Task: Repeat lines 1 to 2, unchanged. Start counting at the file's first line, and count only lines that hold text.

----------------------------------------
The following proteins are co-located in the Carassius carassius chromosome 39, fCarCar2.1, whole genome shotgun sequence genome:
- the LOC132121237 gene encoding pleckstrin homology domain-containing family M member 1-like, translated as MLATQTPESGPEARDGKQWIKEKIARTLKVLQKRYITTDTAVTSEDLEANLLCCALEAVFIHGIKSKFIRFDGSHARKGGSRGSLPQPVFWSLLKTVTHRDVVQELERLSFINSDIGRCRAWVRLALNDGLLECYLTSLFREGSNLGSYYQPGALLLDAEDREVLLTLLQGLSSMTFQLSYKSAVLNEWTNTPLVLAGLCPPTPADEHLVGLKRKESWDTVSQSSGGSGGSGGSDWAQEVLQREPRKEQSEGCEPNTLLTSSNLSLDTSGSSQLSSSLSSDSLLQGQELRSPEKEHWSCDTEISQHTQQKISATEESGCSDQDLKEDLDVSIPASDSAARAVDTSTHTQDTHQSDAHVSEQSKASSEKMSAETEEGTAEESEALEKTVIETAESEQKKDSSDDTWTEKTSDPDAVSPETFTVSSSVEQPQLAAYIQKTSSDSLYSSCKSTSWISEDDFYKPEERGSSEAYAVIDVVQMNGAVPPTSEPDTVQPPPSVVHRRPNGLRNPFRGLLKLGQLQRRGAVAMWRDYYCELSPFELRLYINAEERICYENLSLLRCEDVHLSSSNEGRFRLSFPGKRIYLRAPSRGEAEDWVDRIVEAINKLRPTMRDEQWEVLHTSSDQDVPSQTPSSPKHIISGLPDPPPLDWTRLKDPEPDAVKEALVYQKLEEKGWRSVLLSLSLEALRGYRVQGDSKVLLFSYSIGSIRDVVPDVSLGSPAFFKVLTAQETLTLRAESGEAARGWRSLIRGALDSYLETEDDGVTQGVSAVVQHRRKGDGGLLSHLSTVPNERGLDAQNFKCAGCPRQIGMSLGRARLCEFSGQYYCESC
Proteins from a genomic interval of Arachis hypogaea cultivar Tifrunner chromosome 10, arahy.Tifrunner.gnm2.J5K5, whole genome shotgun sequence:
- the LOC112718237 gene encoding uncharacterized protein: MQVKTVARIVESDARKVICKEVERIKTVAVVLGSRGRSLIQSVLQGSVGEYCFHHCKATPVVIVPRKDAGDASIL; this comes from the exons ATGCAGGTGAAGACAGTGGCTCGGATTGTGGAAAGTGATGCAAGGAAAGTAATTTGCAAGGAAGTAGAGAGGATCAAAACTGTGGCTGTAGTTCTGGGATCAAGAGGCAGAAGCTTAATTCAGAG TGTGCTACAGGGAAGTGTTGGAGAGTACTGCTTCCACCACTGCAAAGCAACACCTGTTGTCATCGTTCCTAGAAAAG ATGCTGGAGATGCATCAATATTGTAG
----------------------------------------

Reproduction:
The following proteins are co-located in the Carassius carassius chromosome 39, fCarCar2.1, whole genome shotgun sequence genome:
- the LOC132121237 gene encoding pleckstrin homology domain-containing family M member 1-like, translated as MLATQTPESGPEARDGKQWIKEKIARTLKVLQKRYITTDTAVTSEDLEANLLCCALEAVFIHGIKSKFIRFDGSHARKGGSRGSLPQPVFWSLLKTVTHRDVVQELERLSFINSDIGRCRAWVRLALNDGLLECYLTSLFREGSNLGSYYQPGALLLDAEDREVLLTLLQGLSSMTFQLSYKSAVLNEWTNTPLVLAGLCPPTPADEHLVGLKRKESWDTVSQSSGGSGGSGGSDWAQEVLQREPRKEQSEGCEPNTLLTSSNLSLDTSGSSQLSSSLSSDSLLQGQELRSPEKEHWSCDTEISQHTQQKISATEESGCSDQDLKEDLDVSIPASDSAARAVDTSTHTQDTHQSDAHVSEQSKASSEKMSAETEEGTAEESEALEKTVIETAESEQKKDSSDDTWTEKTSDPDAVSPETFTVSSSVEQPQLAAYIQKTSSDSLYSSCKSTSWISEDDFYKPEERGSSEAYAVIDVVQMNGAVPPTSEPDTVQPPPSVVHRRPNGLRNPFRGLLKLGQLQRRGAVAMWRDYYCELSPFELRLYINAEERICYENLSLLRCEDVHLSSSNEGRFRLSFPGKRIYLRAPSRGEAEDWVDRIVEAINKLRPTMRDEQWEVLHTSSDQDVPSQTPSSPKHIISGLPDPPPLDWTRLKDPEPDAVKEALVYQKLEEKGWRSVLLSLSLEALRGYRVQGDSKVLLFSYSIGSIRDVVPDVSLGSPAFFKVLTAQETLTLRAESGEAARGWRSLIRGALDSYLETEDDGVTQGVSAVVQHRRKGDGGLLSHLSTVPNERGLDAQNFKCAGCPRQIGMSLGRARLCEFSGQYYCESC